In some ways the Left Bloc shows that timing is everything. Had the party launched in 2013, when public demonstrations against government policy were reaching a head, instead of 1999, perhaps they would have been able to build up and sustain the momentum they lost post-2009. As the early years of the party have shown, success is a great tonic in uniting people behind a common purpose. But even if this had happened it seems unlikely that this coalition of the left would have remained harmonious for long. The problem here is one self-categorisation, which is a danger to left wing groups across the world. In terms of identity, there is no such thing as a radical leftwing stereotype and there is often a tendency for party members and activists to align themselves with one particular socialist tendency and then to defend it to the hilt, regardless of changes on the ground in the contemporary political arena. This is at the core of many of the factional disputes within the Left Block but it is also undermining attempts at creating a popular and united radical left in the UK. Differences in socialist identity breed arguments over party direction, which in turn lead to fragmentation. Political parties unable to present an attractive, popular and united vision of the future are destined to remain in the margins of political debate.
I worked in Portugal for many years and I discussed this issue with several journalists and ex-politicians (if there is such a thing) during a visit to Lisbon a few weeks ago. I asked a well known former senior Minister her opinion on the Left Bloc and why she felt they were unable to follow the example set by Syriza. Her answer was this: “these people do not have any interest in taking power in Portugal, they just want to cause trouble from the sidelines.” So in a nutshell this is what many people think – that the radical Portuguese left are just agitators, more interested in defending entrenched ideological positions than crafting policies and discourse related to popular concerns.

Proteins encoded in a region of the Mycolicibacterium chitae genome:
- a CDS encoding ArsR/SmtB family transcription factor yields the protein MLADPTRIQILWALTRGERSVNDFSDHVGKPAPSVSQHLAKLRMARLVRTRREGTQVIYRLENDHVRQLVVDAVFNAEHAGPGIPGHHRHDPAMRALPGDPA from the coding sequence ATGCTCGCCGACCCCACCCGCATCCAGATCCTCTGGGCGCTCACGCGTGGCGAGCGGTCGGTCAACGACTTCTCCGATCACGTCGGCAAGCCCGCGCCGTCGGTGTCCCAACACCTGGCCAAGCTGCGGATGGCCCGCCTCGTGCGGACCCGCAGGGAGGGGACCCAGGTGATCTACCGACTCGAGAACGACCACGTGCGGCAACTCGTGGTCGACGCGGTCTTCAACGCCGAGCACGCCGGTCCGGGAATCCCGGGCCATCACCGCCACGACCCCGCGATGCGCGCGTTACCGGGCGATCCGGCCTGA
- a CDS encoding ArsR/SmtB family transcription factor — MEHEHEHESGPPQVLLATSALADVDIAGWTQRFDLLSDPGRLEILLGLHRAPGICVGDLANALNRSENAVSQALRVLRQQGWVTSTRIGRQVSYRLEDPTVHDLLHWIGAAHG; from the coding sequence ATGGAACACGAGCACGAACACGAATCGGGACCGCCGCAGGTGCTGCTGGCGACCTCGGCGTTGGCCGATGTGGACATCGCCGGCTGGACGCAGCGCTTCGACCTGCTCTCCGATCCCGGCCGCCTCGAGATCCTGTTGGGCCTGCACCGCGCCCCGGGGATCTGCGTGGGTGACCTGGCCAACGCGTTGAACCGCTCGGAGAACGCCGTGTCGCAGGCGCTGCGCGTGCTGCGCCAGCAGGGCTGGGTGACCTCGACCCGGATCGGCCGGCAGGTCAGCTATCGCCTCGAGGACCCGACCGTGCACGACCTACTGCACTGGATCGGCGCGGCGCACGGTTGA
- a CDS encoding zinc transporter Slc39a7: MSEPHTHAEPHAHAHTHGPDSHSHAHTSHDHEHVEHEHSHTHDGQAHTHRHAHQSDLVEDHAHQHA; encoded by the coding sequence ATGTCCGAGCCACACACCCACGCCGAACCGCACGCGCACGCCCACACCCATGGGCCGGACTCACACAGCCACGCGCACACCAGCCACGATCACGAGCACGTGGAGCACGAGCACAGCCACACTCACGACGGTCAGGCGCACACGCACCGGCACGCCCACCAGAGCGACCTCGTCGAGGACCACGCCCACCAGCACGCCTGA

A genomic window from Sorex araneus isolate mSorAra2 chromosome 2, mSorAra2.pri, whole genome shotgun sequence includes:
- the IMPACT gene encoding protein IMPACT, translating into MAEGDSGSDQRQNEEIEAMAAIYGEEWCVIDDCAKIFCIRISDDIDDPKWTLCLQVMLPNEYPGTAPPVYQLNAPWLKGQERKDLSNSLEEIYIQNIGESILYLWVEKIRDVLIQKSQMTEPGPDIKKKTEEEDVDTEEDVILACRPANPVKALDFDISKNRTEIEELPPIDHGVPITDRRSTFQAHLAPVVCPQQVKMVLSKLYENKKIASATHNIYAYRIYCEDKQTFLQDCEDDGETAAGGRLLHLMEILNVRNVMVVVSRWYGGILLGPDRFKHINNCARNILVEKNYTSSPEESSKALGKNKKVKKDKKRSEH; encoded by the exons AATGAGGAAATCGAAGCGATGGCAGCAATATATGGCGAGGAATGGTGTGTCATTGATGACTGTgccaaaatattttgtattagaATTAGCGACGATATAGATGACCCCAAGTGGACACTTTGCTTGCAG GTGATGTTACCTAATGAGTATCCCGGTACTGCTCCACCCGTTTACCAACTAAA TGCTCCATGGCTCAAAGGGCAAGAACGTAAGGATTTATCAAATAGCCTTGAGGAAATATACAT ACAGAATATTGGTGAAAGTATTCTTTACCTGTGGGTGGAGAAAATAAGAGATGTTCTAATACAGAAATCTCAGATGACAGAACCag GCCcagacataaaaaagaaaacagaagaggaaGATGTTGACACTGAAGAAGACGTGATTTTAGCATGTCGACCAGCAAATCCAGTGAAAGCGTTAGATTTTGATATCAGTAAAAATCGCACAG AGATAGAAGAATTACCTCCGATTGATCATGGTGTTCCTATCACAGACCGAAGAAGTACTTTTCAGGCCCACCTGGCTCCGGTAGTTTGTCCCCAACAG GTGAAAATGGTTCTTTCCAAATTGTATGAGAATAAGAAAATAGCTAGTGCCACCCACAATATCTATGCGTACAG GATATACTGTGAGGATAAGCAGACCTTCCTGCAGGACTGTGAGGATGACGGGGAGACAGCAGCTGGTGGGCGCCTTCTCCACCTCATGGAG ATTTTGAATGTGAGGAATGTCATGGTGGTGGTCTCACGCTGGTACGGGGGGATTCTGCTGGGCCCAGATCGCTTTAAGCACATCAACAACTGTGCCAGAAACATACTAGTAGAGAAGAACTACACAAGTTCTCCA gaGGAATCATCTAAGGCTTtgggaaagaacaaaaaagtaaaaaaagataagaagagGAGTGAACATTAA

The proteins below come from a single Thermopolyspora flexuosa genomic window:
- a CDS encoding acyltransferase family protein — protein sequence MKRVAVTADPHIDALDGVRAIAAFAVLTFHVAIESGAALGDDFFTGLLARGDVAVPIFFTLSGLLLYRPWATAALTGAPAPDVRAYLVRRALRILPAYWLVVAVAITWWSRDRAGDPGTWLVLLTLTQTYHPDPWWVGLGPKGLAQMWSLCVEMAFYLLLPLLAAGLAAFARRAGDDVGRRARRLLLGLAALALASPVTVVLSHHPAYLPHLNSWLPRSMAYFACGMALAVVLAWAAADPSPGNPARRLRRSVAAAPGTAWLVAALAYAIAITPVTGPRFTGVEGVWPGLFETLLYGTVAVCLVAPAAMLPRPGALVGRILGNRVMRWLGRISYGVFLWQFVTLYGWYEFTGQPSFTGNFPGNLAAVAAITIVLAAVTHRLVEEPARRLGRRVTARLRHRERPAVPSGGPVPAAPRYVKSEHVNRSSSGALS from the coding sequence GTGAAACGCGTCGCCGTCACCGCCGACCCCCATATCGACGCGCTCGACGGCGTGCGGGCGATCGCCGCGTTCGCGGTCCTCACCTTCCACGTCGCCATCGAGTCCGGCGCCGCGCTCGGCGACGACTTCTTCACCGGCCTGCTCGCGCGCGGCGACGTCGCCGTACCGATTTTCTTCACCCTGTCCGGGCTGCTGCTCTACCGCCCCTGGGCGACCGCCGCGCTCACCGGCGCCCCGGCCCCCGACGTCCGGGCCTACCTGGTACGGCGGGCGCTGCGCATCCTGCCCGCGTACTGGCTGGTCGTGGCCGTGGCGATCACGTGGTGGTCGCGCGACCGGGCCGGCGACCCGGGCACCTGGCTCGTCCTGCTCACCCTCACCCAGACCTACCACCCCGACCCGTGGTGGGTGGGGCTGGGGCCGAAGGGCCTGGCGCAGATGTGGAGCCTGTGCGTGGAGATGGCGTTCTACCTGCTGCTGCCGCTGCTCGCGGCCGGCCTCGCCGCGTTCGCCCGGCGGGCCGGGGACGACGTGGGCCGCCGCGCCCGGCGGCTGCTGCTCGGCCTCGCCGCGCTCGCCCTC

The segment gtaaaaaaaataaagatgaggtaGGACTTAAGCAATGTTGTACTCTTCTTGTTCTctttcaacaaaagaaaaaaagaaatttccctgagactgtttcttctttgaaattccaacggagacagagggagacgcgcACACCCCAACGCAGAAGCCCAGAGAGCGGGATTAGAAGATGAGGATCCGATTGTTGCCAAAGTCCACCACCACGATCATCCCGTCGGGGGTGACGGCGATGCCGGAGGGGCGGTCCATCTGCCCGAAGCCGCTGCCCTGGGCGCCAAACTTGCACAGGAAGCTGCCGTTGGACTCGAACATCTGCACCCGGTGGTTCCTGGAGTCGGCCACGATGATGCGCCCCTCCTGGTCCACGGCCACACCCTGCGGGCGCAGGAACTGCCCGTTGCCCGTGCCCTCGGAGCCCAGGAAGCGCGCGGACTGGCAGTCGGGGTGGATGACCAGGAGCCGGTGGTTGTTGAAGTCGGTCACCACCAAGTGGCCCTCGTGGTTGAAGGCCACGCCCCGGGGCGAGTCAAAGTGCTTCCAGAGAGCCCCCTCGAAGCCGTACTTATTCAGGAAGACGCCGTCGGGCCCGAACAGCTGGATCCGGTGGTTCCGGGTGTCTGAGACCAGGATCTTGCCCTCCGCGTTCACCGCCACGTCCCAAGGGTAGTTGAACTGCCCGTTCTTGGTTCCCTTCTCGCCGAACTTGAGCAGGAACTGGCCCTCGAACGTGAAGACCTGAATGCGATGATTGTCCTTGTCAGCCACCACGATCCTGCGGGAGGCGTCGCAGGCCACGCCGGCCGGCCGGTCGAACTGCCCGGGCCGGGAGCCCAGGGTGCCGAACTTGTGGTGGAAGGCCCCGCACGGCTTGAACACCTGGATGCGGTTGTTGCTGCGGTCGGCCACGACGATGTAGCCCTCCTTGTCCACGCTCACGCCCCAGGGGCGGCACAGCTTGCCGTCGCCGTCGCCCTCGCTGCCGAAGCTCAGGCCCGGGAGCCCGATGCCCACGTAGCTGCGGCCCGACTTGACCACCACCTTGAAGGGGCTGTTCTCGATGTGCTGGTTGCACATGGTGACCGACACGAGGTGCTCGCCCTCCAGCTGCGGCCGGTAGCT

The fundamental reason behind the success of Podemos has been its ability to move the debate away from the language of the old left/right debate and find popular support on a platform of insiders vs outsiders, or people vs the establishment. This is a sentiment that is easy for the public to relate to since in some ways we all have a story of suffering at the hands of the system. Is this a defection from socialism and the radical leftwing? The answer, I think, is no, it is just marketing it in a different language for a different time.
One of Marx’s greatest achievements was placing economic processes in a historical context and thus showing that capitalism is an evolutionary process. Debate on the left naturally focuses on economic issues, and their relation to politics, but often does so by disregarding the historical and evolutionary implications that Marx himself was so clear about. Capitalism does not stand still and, this being the case, does it not make sense that the left too should evolve politically and semantically to fight (and eliminate) it?
Schumpeter once said that “The religious quality of Marxism also explains a characteristic attitude of the orthodox Marxist toward opponents. To him, as to any believer in a Faith, the opponent is not merely in error but in sin.” He meant this in the context of the left vs right debate but in fact it is just as relevant these days between the various factions on the left. In countries where radical leftwing parties are more concerned with treating their own factional, ideological positions as non-negotiable, there will never be a popular socialist uprising. We are seeing this now in Portugal and we can see it also in the inability of other leftwing parties in the UK and beyond to capitalise on the momentum built up in Greece and Spain. Where parties in countries such as Greece have had succeeded in building multi-faction leftwing alliances, they have done so by showing a united front in support of clearly articulated policies.
My gut feeling is that there are of course other factors at play here too and it would not be wise to disregard how national cultural identities and historical political conditions influence popular leftwing support. This however is something for a much wider discussion, and one which I will consider at a later date. For now I simply hope that in the wake of Syriza’s victory in Greece, the left across Europe can see the sense in not only standing shoulder to shoulder with socialists from other nations, but laying aside age-old ideological arguments in their own countries in search of a united socialist front for the 21st century.